The data insight needs to be clear not just accurate
Graphs and charts work wonders to demonstrate your ideas, messages and insights to the audience of your presentation. They allow you to accurately display sets of data and represent trends in a meaningful and visual way.
I have found though that while accuracy is important it is almost more important to be clear with the insight of information you are trying to convey. So, when including graphs and charts in your presentation be sure to consider the following.
Every graph or chart should be focused on a single or main idea. However, the question you should ask yourself about the element is “what do I need to convince viewers of” and make sure that it is doing this.
For example, if you won’t the chart to represent a sales trend then that should be the only insight that could be derived from the graph.
Use emphasis and contrast to highlight the main idea. Colors, pointers, labels and markers can all be used to highlight the most important elements. In your graph, you can highlight the primary component in color and have the rest grey.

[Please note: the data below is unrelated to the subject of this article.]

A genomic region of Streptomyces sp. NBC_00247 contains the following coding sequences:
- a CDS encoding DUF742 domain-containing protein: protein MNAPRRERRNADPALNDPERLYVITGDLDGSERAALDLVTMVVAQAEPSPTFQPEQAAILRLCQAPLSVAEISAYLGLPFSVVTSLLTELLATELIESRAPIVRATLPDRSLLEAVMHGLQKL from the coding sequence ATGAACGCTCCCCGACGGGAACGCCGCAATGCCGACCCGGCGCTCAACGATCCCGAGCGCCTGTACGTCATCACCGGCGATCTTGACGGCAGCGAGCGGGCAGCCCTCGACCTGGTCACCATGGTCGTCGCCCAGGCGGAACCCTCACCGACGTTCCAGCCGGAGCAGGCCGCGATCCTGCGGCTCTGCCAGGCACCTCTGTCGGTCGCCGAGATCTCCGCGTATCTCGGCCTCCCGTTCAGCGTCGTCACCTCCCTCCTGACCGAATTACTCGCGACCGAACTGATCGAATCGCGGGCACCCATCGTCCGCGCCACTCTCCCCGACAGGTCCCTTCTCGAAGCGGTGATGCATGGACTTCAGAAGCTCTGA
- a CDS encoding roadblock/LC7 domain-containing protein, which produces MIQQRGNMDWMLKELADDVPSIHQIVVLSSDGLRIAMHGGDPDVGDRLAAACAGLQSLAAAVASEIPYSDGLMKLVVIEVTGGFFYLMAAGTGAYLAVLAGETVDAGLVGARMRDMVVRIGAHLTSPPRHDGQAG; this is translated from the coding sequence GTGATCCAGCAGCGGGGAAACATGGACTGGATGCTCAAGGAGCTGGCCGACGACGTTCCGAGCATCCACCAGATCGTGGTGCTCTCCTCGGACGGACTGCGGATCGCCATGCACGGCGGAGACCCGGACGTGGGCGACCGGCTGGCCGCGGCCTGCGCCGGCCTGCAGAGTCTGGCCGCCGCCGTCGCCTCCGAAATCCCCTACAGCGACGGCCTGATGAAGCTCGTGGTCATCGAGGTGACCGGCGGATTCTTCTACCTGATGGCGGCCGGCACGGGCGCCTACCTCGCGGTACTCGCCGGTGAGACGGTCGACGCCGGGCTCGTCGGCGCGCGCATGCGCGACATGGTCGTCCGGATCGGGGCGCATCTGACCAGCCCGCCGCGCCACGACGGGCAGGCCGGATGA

You can further isolate the main idea by grouping non-relevant sections together as another category or making them smaller or thinner. The key is to reduce the visibility of the non-target elements.
The main idea or insight can be further enhanced through the adoption of visual conventions. For example, it is almost universal that green is good, red is bad or north is up and south is down. Take advantage of these.
It is possible and still important to represent the other data in the graph or chart as it provides broader context. If you are demonstrating a single data point then show as few data points as possible, if it is a trend then show as many as you can.
Finally, data should only be presented together if a clear relationship exists. If unrelated data is presented side by side then it may result in your viewers believing a relationship exists when it doesn’t.
The key takeaway is to ensure that your graphs and charts are not just accurate but also clear. If a single data point or trend is not obvious then your audience may not pick up on it. Ideally, you should spoon-feed your audience the insights that you want them to take away.